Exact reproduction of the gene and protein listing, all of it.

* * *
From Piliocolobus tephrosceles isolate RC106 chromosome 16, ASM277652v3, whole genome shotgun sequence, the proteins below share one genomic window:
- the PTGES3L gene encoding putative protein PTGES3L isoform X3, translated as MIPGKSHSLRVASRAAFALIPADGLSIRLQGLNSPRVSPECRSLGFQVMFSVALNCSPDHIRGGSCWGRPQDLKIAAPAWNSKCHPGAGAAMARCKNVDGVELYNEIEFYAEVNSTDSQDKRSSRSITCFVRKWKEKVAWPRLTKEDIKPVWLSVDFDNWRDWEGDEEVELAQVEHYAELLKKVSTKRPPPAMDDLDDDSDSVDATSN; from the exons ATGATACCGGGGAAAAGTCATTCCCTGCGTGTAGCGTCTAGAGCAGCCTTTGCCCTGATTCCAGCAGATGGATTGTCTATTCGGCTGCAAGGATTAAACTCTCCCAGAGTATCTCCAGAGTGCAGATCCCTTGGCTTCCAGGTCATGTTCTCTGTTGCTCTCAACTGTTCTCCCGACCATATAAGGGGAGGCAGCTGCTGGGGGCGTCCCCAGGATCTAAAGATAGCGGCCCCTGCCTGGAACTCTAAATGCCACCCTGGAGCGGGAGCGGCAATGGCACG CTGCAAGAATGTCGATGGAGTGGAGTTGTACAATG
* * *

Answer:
From Piliocolobus tephrosceles isolate RC106 chromosome 16, ASM277652v3, whole genome shotgun sequence, the proteins below share one genomic window:
- the PTGES3L gene encoding putative protein PTGES3L isoform X3, translated as MIPGKSHSLRVASRAAFALIPADGLSIRLQGLNSPRVSPECRSLGFQVMFSVALNCSPDHIRGGSCWGRPQDLKIAAPAWNSKCHPGAGAAMARCKNVDGVELYNEIEFYAEVNSTDSQDKRSSRSITCFVRKWKEKVAWPRLTKEDIKPVWLSVDFDNWRDWEGDEEVELAQVEHYAELLKKVSTKRPPPAMDDLDDDSDSVDATSN; from the exons ATGATACCGGGGAAAAGTCATTCCCTGCGTGTAGCGTCTAGAGCAGCCTTTGCCCTGATTCCAGCAGATGGATTGTCTATTCGGCTGCAAGGATTAAACTCTCCCAGAGTATCTCCAGAGTGCAGATCCCTTGGCTTCCAGGTCATGTTCTCTGTTGCTCTCAACTGTTCTCCCGACCATATAAGGGGAGGCAGCTGCTGGGGGCGTCCCCAGGATCTAAAGATAGCGGCCCCTGCCTGGAACTCTAAATGCCACCCTGGAGCGGGAGCGGCAATGGCACG CTGCAAGAATGTCGATGGAGTGGAGTTGTACAATG